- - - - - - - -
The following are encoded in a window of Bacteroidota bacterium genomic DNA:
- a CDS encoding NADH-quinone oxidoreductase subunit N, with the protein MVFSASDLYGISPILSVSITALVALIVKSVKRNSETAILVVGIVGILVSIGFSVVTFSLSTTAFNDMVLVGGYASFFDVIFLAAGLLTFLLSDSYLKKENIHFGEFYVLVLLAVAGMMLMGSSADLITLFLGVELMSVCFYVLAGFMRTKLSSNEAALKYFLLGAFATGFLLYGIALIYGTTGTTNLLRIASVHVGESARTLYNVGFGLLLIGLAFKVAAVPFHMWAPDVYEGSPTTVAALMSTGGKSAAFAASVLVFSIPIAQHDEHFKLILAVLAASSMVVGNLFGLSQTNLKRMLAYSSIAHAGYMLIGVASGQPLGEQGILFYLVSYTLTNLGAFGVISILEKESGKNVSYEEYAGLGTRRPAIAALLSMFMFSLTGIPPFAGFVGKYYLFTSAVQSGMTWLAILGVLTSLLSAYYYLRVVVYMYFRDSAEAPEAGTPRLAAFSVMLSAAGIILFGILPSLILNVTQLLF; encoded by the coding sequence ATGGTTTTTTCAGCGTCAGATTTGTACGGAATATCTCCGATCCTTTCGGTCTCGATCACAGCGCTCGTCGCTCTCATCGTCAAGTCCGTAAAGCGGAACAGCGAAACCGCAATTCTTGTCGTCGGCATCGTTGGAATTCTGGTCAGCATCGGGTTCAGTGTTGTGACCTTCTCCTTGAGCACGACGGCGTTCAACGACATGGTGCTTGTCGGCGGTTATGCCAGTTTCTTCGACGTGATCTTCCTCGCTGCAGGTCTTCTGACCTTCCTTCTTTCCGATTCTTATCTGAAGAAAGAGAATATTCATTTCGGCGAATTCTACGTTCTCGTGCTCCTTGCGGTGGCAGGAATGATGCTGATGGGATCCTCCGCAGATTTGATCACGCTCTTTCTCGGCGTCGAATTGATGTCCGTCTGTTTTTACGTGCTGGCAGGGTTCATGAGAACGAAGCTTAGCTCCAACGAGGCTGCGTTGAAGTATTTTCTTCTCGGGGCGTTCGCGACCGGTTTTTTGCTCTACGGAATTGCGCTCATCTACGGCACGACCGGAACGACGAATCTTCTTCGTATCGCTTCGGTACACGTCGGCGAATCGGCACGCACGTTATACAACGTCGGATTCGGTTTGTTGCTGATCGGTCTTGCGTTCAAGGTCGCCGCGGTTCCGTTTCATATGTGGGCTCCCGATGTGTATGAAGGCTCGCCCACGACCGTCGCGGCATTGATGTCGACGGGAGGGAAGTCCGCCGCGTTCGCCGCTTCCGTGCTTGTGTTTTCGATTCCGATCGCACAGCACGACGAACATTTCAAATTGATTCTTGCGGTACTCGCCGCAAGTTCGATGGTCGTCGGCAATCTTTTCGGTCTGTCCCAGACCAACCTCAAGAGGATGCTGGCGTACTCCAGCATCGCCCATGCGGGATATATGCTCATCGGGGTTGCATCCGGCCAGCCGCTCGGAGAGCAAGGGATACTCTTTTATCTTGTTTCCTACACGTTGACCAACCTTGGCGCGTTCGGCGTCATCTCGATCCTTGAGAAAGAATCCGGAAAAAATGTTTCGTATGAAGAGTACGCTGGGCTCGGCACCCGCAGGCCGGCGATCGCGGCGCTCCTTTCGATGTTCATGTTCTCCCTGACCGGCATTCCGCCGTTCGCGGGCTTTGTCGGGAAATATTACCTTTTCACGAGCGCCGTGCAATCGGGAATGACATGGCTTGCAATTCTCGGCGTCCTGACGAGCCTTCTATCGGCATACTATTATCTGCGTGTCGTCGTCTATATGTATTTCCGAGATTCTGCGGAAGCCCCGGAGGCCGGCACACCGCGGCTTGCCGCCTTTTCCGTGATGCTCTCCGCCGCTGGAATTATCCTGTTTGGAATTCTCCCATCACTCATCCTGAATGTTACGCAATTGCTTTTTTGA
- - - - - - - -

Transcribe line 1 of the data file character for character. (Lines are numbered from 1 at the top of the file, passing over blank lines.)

The following are encoded in a window of Bacteroidota bacterium genomic DNA: